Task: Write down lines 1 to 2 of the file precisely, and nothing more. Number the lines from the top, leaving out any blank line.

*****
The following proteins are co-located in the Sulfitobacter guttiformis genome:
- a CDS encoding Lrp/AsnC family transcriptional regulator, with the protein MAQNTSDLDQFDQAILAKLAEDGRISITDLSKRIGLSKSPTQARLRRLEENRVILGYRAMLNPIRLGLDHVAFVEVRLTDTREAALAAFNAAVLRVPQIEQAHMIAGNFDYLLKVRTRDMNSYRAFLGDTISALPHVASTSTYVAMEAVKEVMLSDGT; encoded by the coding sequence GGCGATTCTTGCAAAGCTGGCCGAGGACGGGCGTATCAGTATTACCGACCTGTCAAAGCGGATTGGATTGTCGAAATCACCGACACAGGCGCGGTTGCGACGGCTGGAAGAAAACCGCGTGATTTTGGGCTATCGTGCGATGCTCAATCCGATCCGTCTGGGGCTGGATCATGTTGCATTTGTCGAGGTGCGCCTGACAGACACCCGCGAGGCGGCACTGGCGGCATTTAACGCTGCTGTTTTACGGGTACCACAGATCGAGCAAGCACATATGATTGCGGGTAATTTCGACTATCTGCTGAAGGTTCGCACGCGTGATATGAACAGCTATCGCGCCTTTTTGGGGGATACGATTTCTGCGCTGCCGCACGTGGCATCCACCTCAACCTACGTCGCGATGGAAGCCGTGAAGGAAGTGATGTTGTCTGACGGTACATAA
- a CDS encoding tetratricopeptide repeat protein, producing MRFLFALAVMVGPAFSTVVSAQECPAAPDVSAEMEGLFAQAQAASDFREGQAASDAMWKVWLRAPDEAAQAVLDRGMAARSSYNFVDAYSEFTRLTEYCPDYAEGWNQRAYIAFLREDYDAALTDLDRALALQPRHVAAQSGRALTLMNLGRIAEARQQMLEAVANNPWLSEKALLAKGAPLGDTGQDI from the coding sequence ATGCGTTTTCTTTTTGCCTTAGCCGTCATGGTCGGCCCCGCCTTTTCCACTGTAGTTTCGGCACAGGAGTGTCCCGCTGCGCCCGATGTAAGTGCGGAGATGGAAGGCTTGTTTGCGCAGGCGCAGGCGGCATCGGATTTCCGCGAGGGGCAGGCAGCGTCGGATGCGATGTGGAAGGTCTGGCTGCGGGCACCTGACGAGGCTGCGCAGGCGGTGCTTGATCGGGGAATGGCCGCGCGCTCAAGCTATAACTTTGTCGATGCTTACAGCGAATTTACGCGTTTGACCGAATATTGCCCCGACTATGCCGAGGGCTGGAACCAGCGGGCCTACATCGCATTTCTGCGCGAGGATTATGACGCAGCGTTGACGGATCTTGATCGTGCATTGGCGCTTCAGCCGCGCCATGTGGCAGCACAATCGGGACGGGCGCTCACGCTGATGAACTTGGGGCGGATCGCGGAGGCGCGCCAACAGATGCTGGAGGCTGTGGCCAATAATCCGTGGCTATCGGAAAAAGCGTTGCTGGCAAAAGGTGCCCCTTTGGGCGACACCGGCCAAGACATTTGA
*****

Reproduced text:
The following proteins are co-located in the Sulfitobacter guttiformis genome:
- a CDS encoding Lrp/AsnC family transcriptional regulator, with the protein MAQNTSDLDQFDQAILAKLAEDGRISITDLSKRIGLSKSPTQARLRRLEENRVILGYRAMLNPIRLGLDHVAFVEVRLTDTREAALAAFNAAVLRVPQIEQAHMIAGNFDYLLKVRTRDMNSYRAFLGDTISALPHVASTSTYVAMEAVKEVMLSDGT; encoded by the coding sequence GGCGATTCTTGCAAAGCTGGCCGAGGACGGGCGTATCAGTATTACCGACCTGTCAAAGCGGATTGGATTGTCGAAATCACCGACACAGGCGCGGTTGCGACGGCTGGAAGAAAACCGCGTGATTTTGGGCTATCGTGCGATGCTCAATCCGATCCGTCTGGGGCTGGATCATGTTGCATTTGTCGAGGTGCGCCTGACAGACACCCGCGAGGCGGCACTGGCGGCATTTAACGCTGCTGTTTTACGGGTACCACAGATCGAGCAAGCACATATGATTGCGGGTAATTTCGACTATCTGCTGAAGGTTCGCACGCGTGATATGAACAGCTATCGCGCCTTTTTGGGGGATACGATTTCTGCGCTGCCGCACGTGGCATCCACCTCAACCTACGTCGCGATGGAAGCCGTGAAGGAAGTGATGTTGTCTGACGGTACATAA